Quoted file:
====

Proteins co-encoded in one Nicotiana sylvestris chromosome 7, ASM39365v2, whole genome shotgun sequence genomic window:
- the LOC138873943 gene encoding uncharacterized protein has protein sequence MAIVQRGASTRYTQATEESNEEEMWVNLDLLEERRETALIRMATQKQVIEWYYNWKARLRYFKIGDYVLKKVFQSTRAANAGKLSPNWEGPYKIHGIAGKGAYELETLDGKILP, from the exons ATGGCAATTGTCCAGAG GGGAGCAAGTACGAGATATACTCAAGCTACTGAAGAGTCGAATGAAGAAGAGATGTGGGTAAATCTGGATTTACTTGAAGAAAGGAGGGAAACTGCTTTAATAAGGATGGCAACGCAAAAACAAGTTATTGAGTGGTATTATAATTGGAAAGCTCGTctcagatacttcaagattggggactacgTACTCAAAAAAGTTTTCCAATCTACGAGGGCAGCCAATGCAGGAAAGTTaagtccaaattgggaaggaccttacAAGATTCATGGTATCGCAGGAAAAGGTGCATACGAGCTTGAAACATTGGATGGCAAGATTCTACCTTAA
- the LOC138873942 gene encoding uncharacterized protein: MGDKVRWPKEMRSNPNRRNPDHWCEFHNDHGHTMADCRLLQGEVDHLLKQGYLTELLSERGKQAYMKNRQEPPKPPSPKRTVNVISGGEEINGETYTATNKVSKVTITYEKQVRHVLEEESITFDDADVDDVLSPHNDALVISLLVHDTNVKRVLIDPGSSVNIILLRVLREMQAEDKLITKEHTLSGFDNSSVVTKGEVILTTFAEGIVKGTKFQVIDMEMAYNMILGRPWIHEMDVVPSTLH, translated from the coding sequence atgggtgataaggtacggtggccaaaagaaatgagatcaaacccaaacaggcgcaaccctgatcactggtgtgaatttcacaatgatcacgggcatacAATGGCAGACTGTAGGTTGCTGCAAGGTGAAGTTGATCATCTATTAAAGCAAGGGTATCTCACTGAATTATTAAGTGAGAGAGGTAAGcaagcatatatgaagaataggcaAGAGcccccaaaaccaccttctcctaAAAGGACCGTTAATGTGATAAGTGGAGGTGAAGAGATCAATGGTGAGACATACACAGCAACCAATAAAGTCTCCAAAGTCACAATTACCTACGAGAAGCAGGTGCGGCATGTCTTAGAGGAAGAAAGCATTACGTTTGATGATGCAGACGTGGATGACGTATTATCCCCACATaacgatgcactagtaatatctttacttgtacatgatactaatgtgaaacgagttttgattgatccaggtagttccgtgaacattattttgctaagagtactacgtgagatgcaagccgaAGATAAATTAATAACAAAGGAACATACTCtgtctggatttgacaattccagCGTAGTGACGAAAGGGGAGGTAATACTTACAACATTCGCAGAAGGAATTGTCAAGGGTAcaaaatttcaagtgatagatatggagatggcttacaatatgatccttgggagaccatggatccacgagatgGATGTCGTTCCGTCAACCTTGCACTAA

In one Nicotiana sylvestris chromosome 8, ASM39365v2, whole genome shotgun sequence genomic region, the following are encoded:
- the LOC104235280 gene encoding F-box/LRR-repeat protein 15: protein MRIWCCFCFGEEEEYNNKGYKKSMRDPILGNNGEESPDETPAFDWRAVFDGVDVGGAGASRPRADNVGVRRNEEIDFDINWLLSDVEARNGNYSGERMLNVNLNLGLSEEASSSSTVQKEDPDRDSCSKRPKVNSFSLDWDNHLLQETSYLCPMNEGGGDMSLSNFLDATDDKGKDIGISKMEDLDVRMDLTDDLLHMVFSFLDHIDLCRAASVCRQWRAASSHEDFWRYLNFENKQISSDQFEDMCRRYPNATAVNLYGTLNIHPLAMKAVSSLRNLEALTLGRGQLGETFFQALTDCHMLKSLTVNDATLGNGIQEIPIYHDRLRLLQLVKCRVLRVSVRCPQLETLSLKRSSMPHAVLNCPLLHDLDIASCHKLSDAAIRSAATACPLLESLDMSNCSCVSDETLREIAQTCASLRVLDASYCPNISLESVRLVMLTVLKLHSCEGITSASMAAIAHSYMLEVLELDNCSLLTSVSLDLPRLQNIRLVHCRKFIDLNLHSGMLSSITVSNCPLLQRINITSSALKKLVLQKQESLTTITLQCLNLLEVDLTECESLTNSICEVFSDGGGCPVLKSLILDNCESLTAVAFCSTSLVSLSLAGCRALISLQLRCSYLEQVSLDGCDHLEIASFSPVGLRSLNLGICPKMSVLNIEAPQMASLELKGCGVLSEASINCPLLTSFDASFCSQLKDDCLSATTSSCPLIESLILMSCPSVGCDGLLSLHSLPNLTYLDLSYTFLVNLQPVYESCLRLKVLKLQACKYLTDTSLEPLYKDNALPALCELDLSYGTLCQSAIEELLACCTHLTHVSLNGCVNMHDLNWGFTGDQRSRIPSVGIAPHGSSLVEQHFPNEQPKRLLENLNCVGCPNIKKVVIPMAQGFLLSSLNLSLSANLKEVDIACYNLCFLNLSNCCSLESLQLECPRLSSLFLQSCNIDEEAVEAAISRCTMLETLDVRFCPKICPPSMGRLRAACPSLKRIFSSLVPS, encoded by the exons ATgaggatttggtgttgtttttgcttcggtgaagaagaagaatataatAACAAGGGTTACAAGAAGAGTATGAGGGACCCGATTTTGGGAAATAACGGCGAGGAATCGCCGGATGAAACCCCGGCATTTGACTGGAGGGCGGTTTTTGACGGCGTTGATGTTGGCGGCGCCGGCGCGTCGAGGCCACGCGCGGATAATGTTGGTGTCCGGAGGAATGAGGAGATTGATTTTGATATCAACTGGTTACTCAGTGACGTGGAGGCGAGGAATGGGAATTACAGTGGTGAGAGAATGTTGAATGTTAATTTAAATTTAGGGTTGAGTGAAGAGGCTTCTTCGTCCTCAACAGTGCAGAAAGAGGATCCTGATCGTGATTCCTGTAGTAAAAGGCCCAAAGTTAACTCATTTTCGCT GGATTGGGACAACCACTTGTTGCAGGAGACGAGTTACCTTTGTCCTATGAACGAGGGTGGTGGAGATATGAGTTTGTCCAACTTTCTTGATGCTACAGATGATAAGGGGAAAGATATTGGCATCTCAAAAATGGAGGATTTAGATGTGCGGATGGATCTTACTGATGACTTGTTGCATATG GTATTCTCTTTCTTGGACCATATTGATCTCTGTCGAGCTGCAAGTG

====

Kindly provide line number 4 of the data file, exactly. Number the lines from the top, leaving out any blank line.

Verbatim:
In one Nicotiana sylvestris chromosome 8, ASM39365v2, whole genome shotgun sequence genomic region, the following are encoded: